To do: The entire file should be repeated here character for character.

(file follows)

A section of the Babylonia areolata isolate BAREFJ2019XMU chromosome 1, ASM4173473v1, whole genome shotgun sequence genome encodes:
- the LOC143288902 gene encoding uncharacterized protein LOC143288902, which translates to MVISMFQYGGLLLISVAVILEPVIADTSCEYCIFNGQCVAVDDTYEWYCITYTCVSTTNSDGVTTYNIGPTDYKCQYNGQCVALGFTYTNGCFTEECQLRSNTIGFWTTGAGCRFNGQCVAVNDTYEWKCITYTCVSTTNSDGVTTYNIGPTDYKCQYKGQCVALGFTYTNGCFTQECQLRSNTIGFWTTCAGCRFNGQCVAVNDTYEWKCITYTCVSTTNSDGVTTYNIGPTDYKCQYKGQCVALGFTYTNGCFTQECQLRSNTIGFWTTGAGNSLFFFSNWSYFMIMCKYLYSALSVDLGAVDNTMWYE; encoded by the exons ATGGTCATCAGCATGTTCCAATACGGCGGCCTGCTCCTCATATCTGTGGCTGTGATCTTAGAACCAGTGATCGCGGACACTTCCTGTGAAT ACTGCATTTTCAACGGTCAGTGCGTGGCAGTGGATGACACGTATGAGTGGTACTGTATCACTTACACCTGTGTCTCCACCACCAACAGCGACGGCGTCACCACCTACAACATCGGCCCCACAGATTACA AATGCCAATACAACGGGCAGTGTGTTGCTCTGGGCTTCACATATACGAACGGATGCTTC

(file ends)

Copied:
A section of the Babylonia areolata isolate BAREFJ2019XMU chromosome 1, ASM4173473v1, whole genome shotgun sequence genome encodes:
- the LOC143288902 gene encoding uncharacterized protein LOC143288902, which translates to MVISMFQYGGLLLISVAVILEPVIADTSCEYCIFNGQCVAVDDTYEWYCITYTCVSTTNSDGVTTYNIGPTDYKCQYNGQCVALGFTYTNGCFTEECQLRSNTIGFWTTGAGCRFNGQCVAVNDTYEWKCITYTCVSTTNSDGVTTYNIGPTDYKCQYKGQCVALGFTYTNGCFTQECQLRSNTIGFWTTCAGCRFNGQCVAVNDTYEWKCITYTCVSTTNSDGVTTYNIGPTDYKCQYKGQCVALGFTYTNGCFTQECQLRSNTIGFWTTGAGNSLFFFSNWSYFMIMCKYLYSALSVDLGAVDNTMWYE; encoded by the exons ATGGTCATCAGCATGTTCCAATACGGCGGCCTGCTCCTCATATCTGTGGCTGTGATCTTAGAACCAGTGATCGCGGACACTTCCTGTGAAT ACTGCATTTTCAACGGTCAGTGCGTGGCAGTGGATGACACGTATGAGTGGTACTGTATCACTTACACCTGTGTCTCCACCACCAACAGCGACGGCGTCACCACCTACAACATCGGCCCCACAGATTACA AATGCCAATACAACGGGCAGTGTGTTGCTCTGGGCTTCACATATACGAACGGATGCTTC